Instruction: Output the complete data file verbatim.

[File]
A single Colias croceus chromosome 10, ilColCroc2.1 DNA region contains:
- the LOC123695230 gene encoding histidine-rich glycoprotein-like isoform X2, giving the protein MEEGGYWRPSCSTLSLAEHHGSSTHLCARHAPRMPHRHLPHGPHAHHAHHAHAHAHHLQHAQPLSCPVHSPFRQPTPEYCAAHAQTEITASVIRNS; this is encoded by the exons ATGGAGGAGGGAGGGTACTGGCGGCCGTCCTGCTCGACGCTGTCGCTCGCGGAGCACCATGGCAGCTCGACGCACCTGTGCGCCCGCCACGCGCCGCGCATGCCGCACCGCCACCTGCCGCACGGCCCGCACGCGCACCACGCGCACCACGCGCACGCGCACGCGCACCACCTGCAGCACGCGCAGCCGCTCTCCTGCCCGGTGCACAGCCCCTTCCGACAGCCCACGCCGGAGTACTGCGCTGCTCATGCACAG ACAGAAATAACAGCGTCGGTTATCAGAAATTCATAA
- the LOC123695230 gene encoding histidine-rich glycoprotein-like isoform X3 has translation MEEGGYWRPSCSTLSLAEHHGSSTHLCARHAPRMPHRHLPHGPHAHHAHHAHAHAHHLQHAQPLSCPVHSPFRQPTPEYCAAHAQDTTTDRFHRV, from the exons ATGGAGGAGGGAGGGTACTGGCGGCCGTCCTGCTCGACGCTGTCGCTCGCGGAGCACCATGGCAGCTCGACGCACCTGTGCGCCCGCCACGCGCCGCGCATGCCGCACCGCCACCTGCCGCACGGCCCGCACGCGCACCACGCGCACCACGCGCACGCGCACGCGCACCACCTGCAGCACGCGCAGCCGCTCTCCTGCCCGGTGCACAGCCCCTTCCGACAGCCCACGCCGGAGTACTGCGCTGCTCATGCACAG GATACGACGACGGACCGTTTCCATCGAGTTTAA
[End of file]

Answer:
A single Colias croceus chromosome 10, ilColCroc2.1 DNA region contains:
- the LOC123695230 gene encoding histidine-rich glycoprotein-like isoform X2, giving the protein MEEGGYWRPSCSTLSLAEHHGSSTHLCARHAPRMPHRHLPHGPHAHHAHHAHAHAHHLQHAQPLSCPVHSPFRQPTPEYCAAHAQTEITASVIRNS; this is encoded by the exons ATGGAGGAGGGAGGGTACTGGCGGCCGTCCTGCTCGACGCTGTCGCTCGCGGAGCACCATGGCAGCTCGACGCACCTGTGCGCCCGCCACGCGCCGCGCATGCCGCACCGCCACCTGCCGCACGGCCCGCACGCGCACCACGCGCACCACGCGCACGCGCACGCGCACCACCTGCAGCACGCGCAGCCGCTCTCCTGCCCGGTGCACAGCCCCTTCCGACAGCCCACGCCGGAGTACTGCGCTGCTCATGCACAG ACAGAAATAACAGCGTCGGTTATCAGAAATTCATAA
- the LOC123695230 gene encoding histidine-rich glycoprotein-like isoform X3 has translation MEEGGYWRPSCSTLSLAEHHGSSTHLCARHAPRMPHRHLPHGPHAHHAHHAHAHAHHLQHAQPLSCPVHSPFRQPTPEYCAAHAQDTTTDRFHRV, from the exons ATGGAGGAGGGAGGGTACTGGCGGCCGTCCTGCTCGACGCTGTCGCTCGCGGAGCACCATGGCAGCTCGACGCACCTGTGCGCCCGCCACGCGCCGCGCATGCCGCACCGCCACCTGCCGCACGGCCCGCACGCGCACCACGCGCACCACGCGCACGCGCACGCGCACCACCTGCAGCACGCGCAGCCGCTCTCCTGCCCGGTGCACAGCCCCTTCCGACAGCCCACGCCGGAGTACTGCGCTGCTCATGCACAG GATACGACGACGGACCGTTTCCATCGAGTTTAA